Paper Avalanche? How I Organize Schoolwork

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One of the great joys of homeschooling is keeping all of those completed papers, right? I mean, how else are you going to convince total strangers that your children are well-educated? ?And you have to have some papers showing progress for your records just in case there’s ever a question. Folks homeschooling in states that accept portfolios need to keep some papers too. ?Then of course there are all of the art projects, history projects and science experiments! Homeschool more than one child and you may find yourself longing for a special room just for your archives!

I struggled with this for a long time: what to keep? for how long? and where? (I still struggle with doing the actual filing but that’s another story).

Last year I finally came up with something that works well for us.

I decided that I was going to have three places for filing: one for the work for a particular month that I would sort and file at the end of the month, one file crate with selected work in it, and one spot in the file cabinet for completed workbooks. Let’s look at how I use each space,

Work of the month:

Each child has a pocket in the hanging file folder on the back of the school closet door. In this pocket are three file folders in the child’s color (yellow=Buggle, pink= Mouse, etc). One file is for completed work, one for things I’ve printed that we are going to need (labeled “New Work”) and one for art projects. The children are responsible for putting their corrected, completed work into their completed file, and the art files are mostly used for art they have created themselves, coloring they are particularly proud of etc.

This year I added a zippered three-ring binder for each of them: work for the week gets hole punched and stuck in these when I do my planning each weekend.

File Crate:

This is just a plastic milk crate with a hanging file for each month. Inside the hanging files are regular files, labeled Art, School and other. At the back of the twelve monthly folders I have a year folder for each child. We do school year round so at the end of each month I gather the papers in the completed work folders in the closet, throw away any I really don’t need, paper clip the rest together by child and label them with the child’s name, the month and the year.

Art from the closet, collected and ready for filing.

Art from the closet, collected and ready for filing.

Mouse's collected work that I just filed.

Mouse’s collected work that I just filed.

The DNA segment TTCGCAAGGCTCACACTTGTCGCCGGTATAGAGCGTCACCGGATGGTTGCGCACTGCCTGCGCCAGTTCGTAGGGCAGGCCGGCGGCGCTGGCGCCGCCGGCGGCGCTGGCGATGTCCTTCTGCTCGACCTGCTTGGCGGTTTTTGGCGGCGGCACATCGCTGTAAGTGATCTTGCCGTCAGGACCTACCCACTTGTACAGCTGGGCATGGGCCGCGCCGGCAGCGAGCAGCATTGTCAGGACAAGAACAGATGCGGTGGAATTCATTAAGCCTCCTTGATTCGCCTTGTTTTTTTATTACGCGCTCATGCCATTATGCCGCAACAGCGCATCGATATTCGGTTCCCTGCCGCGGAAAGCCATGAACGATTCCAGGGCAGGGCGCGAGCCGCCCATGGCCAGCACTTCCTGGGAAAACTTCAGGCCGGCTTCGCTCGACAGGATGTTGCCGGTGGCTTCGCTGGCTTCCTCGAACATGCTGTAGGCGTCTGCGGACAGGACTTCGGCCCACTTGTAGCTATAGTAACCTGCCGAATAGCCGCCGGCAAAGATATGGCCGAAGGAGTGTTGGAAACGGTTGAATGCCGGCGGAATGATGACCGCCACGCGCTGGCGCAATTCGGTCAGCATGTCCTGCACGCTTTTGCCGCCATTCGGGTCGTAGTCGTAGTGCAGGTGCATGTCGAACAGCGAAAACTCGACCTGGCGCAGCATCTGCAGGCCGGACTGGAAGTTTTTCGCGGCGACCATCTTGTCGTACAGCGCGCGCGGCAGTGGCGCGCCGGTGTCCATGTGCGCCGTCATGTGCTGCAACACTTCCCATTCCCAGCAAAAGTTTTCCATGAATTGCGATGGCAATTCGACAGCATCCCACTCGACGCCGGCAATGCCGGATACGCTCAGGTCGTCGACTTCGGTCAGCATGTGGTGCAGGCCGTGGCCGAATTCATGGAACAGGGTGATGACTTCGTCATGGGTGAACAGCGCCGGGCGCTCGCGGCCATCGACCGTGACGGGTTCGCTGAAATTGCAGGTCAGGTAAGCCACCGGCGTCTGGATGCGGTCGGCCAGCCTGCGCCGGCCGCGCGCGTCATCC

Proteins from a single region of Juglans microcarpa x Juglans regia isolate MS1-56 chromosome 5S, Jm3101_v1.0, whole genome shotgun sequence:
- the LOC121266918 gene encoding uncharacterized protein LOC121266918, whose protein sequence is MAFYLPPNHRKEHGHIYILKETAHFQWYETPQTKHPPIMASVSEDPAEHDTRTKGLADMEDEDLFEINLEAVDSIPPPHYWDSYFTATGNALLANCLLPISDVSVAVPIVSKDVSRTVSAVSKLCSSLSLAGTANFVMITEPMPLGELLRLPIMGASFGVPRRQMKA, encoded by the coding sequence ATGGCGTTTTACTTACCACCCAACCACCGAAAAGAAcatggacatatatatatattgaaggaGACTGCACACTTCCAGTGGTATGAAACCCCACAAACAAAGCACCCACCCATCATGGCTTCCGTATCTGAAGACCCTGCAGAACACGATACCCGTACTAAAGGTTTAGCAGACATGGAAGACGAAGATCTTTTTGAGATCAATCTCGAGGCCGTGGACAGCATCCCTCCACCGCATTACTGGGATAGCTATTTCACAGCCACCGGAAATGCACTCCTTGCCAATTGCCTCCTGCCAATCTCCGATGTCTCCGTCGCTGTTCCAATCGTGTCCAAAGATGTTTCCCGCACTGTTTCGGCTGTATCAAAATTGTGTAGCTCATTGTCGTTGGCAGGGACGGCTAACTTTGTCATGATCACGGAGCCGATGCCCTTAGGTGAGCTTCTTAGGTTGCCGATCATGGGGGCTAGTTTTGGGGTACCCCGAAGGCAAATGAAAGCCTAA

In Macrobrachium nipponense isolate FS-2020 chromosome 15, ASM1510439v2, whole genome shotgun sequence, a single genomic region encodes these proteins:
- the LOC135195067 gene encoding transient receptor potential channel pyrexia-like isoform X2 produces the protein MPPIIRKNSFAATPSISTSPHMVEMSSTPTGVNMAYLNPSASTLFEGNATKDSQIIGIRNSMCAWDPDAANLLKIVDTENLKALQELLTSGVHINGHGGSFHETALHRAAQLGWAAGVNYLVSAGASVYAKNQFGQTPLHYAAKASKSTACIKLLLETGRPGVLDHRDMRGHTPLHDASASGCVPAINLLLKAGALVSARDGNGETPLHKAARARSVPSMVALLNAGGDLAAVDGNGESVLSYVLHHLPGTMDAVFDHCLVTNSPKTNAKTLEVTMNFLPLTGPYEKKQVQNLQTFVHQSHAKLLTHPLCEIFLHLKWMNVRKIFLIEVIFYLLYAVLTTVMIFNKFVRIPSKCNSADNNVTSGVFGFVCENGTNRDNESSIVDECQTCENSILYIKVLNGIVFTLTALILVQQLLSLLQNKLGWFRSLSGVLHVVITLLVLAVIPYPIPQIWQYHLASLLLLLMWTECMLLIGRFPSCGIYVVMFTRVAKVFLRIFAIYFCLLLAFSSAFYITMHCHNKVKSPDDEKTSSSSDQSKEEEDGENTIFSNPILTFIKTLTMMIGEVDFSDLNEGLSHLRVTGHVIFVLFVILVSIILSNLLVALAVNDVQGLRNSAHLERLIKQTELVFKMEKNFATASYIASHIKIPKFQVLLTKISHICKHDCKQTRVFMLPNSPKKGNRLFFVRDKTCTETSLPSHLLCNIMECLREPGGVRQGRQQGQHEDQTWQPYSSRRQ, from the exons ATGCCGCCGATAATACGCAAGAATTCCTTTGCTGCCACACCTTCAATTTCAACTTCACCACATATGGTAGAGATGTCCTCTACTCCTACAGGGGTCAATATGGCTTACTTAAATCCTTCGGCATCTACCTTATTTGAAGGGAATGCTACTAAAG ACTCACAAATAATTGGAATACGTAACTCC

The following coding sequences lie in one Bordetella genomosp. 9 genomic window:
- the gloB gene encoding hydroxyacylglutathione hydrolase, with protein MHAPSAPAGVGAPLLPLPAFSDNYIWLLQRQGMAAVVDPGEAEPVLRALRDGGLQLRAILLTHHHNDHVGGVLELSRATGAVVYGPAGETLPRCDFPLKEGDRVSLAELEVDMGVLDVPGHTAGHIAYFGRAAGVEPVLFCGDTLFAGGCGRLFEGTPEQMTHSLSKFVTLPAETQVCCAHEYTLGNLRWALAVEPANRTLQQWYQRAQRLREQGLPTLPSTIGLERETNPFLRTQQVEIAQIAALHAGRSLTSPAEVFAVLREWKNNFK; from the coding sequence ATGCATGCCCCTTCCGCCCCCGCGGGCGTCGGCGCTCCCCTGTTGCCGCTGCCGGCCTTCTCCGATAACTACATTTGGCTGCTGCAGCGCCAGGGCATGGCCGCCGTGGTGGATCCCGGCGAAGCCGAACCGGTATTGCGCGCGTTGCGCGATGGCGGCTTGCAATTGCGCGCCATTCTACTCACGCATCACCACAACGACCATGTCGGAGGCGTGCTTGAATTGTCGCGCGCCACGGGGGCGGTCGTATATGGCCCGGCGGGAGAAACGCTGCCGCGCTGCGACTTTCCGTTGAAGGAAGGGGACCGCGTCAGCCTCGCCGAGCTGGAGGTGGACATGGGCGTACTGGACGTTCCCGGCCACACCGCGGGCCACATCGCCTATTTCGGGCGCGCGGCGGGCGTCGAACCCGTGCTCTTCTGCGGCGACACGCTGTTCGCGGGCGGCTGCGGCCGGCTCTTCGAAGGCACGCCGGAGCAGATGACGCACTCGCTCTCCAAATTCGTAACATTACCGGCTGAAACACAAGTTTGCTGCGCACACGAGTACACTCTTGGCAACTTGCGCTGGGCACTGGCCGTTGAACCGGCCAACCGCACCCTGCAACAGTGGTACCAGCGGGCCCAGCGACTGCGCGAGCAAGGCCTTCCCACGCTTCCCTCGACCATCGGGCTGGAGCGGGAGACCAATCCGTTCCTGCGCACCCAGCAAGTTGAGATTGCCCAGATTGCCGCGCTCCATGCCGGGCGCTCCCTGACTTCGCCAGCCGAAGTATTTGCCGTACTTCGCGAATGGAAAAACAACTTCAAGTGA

The packets go into that month’s folder as Schoolwork, Art, or Other (postcards from a field trip for example). All three children’s work goes into the same folder.


At the same time I take out what I filed that month in the previous year quickly weed through it and file it in the year folder for that particular child. I find that waiting a year to do the heavy weeding means I have have much less attachment to the papers!

Finally I take any completed workbooks, label them with a completion date and stick in the back of one of the drawers in our household file cabinet. I do like to keep those as a reference for myself of what each child was doing at a particular age. Eventually I’ll probably cull them to the first and last book for each child for each year and box them for storage.


It really is a very easy system to use. I have a mental block that says “filing is a pain in the neck” that I’m working on because in reality if I do the filing every month it only takes about 15 minutes!

I can find anything I might need and the papers aren’t all over the house.

How do you keep track of schoolwork and art projects?

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2 Responses to Paper Avalanche? How I Organize Schoolwork

  1. Linda says:

    Very nice! A simple and easy system. I like the way you created the habit of weeding through the previous year as you go along. Thanks for sharing with us, I think I learned a few things I can use in our homeschool!

    • K_Steinmann says:

      The big breakthrough for me was when I figured out that I could have the bigger children file their own work in the hanging pockets at the end of the day! Before that I was waiting until I had “time to file” which meant I was constantly moving piles of paper from one surface to another!…K

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